Teaching The Boss

By: Mallory Crowe

A cup of steaming coffee sat on the table in front of the couch that was pressed up against the far wall. Behind the main desk, a wall of windows stretched from floor to ceiling. There was a bathroom and closet space on one side of the massive office and a treadmill with a laptop setup on the other side.

The entire layout was designed to make sure everyone who entered into the room would become instantly aware of the power of Samuel Hunt. April had been with him when HuntCorp was only a two-thousand-square-foot leased office space in New Jersey.

With the capital Sam had from his trust fund and his sixth sense for what companies to invest time and energy into, they’d been able to take over the fifty-second floor of the premier office space that overlooked Central Park.

April took a moment to appreciate the view. Sure, this wasn’t a dream job, but every time she looked out those windows at the beautiful, daunting city, she remembered what Sam had accomplished. What they had accomplished together.

The door creaked behind her, and April twisted around. Her hands reached down to smooth her black pencil skirt and bright blue top.

Sam strode into his domain at a brisk pace and barely glanced at April as he crossed over to his desk.

“Good morning to you, too,” she muttered as she moved aside for him.

He jerked his gaze to her and blinked a few times. “Shit. Sorry, April. I’m still on Paris time and probably got three hours of sleep. How have you been?”

And suddenly the full force of Sam’s ice blue gaze was on her and she couldn’t stop the smile from forming. “Who cares about that? You were in Paris! Tell me everything. Where did you stay? Did you remember any of your French from high school? Did you see the Eiffel Tower? Is it really as pretty as everyone says it is? It always looked a bit too industrial for me, but everyone says how romantic it is.”

Sam let out a laugh and ran a hand over his face. “Whoa. That’s a lot of questions first thing. Umm, the hotel was like any US hotel, so that was okay. I remembered how to say ‘hello’ and ‘where’s the bathroom,’ and I had no time to do any sightseeing. But I do agree with you about the Eiffel Tower.”

“I do have to see it someday. Maybe when I see it all lit up at night with the right guy I’ll change my mind about it.”

“Maybe I should’ve found some time to take Oksana. She’s probably seen it before, though.”

April sighed, trying to imagine what a romantic vacation to Europe would be like. She blinked a few times to clear her thoughts. Any possible trips out of the country were still years away. The monthly payments on her student loans prevented any type of savings account even with the generous raise she’d gotten after the office had moved into the city. “How did she like La Plaque?”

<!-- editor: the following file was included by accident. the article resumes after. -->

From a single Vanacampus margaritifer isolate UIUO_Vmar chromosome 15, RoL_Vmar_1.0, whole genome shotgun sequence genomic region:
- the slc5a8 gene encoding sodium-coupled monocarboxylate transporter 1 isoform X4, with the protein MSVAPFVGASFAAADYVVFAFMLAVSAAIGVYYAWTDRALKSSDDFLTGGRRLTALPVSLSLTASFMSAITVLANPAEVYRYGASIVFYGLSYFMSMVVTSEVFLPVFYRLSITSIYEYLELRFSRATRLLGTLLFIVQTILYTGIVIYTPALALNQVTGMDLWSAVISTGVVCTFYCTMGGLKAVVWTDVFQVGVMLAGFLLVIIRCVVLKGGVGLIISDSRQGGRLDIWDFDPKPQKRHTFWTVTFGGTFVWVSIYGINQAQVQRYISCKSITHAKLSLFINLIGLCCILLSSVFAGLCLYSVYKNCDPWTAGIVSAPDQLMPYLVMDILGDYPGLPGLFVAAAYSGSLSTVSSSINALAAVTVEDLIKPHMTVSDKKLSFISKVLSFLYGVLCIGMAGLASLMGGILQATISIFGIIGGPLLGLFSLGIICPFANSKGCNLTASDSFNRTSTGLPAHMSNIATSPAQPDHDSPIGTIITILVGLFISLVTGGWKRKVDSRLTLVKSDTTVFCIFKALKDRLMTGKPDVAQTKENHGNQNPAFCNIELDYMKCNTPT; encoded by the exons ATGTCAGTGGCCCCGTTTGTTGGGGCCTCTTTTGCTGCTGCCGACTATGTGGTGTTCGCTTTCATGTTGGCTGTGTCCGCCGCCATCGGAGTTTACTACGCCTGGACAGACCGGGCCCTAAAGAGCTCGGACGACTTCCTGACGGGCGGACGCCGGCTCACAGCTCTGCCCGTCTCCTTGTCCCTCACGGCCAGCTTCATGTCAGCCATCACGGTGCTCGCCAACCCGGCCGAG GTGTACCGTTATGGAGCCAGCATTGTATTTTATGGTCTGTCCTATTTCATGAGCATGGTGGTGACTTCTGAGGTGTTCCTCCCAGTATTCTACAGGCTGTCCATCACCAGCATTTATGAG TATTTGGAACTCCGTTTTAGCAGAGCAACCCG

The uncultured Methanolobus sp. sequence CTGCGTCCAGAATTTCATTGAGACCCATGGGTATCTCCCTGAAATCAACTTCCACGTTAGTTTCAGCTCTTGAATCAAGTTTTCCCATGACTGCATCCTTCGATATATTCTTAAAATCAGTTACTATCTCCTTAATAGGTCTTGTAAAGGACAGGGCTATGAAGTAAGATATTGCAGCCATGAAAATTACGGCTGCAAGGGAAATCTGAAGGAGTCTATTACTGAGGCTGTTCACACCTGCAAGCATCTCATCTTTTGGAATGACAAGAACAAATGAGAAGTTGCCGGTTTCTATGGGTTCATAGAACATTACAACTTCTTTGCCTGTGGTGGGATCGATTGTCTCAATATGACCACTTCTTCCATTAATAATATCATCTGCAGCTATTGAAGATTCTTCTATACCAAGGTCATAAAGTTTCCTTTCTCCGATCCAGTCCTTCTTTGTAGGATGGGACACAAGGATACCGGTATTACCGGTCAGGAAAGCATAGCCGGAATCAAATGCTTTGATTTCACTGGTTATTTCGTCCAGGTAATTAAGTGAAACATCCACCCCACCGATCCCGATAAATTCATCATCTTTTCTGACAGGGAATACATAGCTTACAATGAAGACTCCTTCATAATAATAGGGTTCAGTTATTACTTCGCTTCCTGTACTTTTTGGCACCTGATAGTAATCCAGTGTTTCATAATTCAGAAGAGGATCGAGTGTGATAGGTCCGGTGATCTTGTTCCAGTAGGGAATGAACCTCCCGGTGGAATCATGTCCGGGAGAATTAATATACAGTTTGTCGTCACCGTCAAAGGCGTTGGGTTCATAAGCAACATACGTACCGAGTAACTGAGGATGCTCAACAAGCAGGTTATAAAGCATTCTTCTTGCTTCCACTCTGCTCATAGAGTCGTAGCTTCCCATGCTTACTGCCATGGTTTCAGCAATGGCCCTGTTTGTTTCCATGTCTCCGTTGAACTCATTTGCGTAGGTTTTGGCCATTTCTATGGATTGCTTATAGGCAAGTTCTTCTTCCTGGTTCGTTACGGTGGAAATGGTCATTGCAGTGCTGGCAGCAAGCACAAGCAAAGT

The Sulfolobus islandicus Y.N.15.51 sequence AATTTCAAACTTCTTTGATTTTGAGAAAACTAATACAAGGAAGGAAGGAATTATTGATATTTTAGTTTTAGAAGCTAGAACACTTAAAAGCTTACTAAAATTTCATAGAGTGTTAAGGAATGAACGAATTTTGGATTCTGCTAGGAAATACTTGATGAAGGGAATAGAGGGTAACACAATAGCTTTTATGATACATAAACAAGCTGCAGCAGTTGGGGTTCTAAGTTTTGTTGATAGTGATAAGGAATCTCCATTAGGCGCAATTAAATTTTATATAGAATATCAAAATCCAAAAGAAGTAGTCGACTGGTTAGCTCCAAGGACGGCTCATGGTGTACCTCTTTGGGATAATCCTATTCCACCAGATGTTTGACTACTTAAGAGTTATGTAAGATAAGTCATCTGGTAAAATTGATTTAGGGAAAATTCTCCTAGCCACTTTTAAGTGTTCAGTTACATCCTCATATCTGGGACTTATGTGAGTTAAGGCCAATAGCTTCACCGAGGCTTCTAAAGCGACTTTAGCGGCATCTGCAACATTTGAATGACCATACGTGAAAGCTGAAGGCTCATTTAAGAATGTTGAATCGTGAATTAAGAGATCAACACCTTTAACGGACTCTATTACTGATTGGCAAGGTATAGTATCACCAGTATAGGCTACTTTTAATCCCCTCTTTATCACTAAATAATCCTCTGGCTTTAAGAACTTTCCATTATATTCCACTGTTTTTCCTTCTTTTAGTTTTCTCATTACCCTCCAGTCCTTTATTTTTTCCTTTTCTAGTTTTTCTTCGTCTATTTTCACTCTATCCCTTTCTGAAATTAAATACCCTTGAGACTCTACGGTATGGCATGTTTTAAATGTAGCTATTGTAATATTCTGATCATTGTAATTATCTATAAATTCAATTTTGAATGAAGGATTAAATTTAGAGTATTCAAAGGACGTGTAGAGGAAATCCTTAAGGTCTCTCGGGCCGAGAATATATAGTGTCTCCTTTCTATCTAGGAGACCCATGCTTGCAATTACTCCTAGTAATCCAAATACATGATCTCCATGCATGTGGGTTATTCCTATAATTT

“She said real French food is better, but I enjoyed it. A nice treat to come back to. Were the reservations hard to get?”

April bit her bottom lip. “I called in a favor or two, but nothing drastic. Might’ve given the manager permission to tell the paparazzi where you were eating.” Sam bent down to power up his laptop, and April held her breath and waited to see whether he was angry.

“That was you, huh? Should’ve known. Well, it made Oksana feel important, and, as much as I hate the flashing while I’m eating, there’s no such thing as bad press.”

She sighed in relief. “Well, I’m glad you enjoyed the food at least. You have a packed schedule today, so your only time to sneak in a nap would be at lunch.”

Sam groaned. “Oksana is meeting me here for lunch, so that’s a no-go. I’ll have to power through. Think you can handle me being a grouch all day?”

“I’ve been doing it for six years. I don’t see how one more day is going to make a difference.”

He smiled down at her, and for a moment the entire office seemed to slip away. It was her Sam looking right into her eyes, his grin big enough for his dimples to show.

Feeling herself slip into her old routine, April twisted away and headed to the table by the couch. Damn it. She hadn’t thought about Sam that way in months. Her first two years working with him had been a blur of wistful sighs and daydreams, but she’d long grown up from the wide-eyed eighteen-year-old hired to take phone messages.

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